Fig. 2.4 Partial pressures (mm Hg) of the physiological gases for the middle ear spaces and surrounding structures.
Data are taken from Hergils L, Magnuson B. Regulation of negative middle ear pressure without tubal opening. Arch Otolaryngol Head Neck Surg 1988;114:1442–1444.
The components that are present in the middle ear cleft are identical to those found in the blood and in the atmosphere: oxygen (O2), carbon dioxide (CO2), nitrogen (N2), argon (Ar), and water (H2O). Their relative quantities are expressed by their partial pressure P(x). Nitrogen is inert at the level of the middle ear cleft. The P(O2) in the middle ear cleft is slightly lower and the P(CO2) is slightly higher compared with venous blood. This hints at a modest consumption of O2 and production of CO2 within the middle ear cleft. Oxygen and nitrogen are removed by a passive, partial-pressure, gradient-driven, diffusive exchange via the mucosa into the blood compartment. Carbon dioxide and water vapor are diffused passively from the blood compartment, via the mucosa, into the middle ear cleft. The steady exchange of gas through the mucosa depends on the functional properties of the cells of the mucosal lining, the constant specific diffusion rate of the gas, and the underlying vascular system. The main purpose of the mucosa is to facilitate gas exchange between the middle ear cleft and the blood compartment.
Sound transmission via the ossicular chain requires a stable air compartment within the middle ear spaces. This means that the intra-middle ear cleft pressure must be equivalent to the atmospheric pressure (760 mm Hg). In ambient air, this equivalent value is obtained by calculating the sum of the partial pressures of the four main constitutive components in the air: O2 (158 mm Hg), CO2 (0.3 mm Hg), N2 (596 mm Hg), and water vapor (5.7 mm Hg).38 However, in the middle ear cleft, the composition of gas varies for two main reasons.37 First, the middle ear cleft is a closed cavity that is connected with the nasal cavities by the Eustachian tube, and the gas in the nasopharynx consists of exhaled gas that contains less O2 and more CO2 compared with ambient air. The composition of gas in the middle ear cleft also varies because gas diffusion occurs between the middle ear spaces and the arterial and venous blood, via the mucosa. Arterial blood oxygen tension is approximately 93 mm Hg, whereas venous CO2 tension is 44 mm Hg. The composition of gas tension in the middle ear cleft differs from that in the ambient air. The gradient from middle ear spaces to the capillaries is 57 mm Hg for O2, and the gradient from the capillaries to the middle ear spaces is 39 mm Hg for CO2.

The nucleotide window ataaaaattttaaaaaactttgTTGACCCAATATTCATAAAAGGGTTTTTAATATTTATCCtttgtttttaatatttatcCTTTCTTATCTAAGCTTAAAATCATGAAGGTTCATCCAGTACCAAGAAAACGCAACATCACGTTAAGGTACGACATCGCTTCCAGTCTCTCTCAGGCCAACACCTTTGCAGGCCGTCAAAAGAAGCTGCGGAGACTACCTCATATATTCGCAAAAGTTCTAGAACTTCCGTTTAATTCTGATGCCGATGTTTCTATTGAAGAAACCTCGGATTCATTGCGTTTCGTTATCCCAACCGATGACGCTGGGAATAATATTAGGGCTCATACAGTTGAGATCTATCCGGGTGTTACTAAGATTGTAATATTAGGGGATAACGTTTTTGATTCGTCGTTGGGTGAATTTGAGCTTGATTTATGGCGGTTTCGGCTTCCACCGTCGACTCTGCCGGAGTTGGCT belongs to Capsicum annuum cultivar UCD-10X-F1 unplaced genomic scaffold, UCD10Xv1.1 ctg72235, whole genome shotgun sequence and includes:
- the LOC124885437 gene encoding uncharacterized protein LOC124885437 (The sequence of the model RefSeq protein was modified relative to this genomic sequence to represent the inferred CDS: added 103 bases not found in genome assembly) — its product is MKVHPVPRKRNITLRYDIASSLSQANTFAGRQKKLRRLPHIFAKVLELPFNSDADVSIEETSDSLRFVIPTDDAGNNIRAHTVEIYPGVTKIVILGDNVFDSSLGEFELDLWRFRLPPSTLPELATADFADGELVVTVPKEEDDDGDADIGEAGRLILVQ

Despite the differences in gas composition, the pressure in the middle ear spaces approximates the atmospheric pressure to enable optimal sound transmission. This is due to the sum of the partial pressures of O2 and CO2 being lower in the middle ear cleft (90 mm Hg) than in ambient air (150 mm Hg); N2 exerts the higher partial pressure in the middle ear spaces (623 mm) because of its very slow diffusion to the capillaries. The composition of the exhaled gas that enters the middle ear spaces via the Eustachian tube contains less O2 and more CO2 compared with the ambient air. This reduces the passive diffusion of these gases through the mucosa. The blood flow through the middle ear mucosa is probably small. This limits the importance of gas diffusion and enables the P(O2) and P(CO2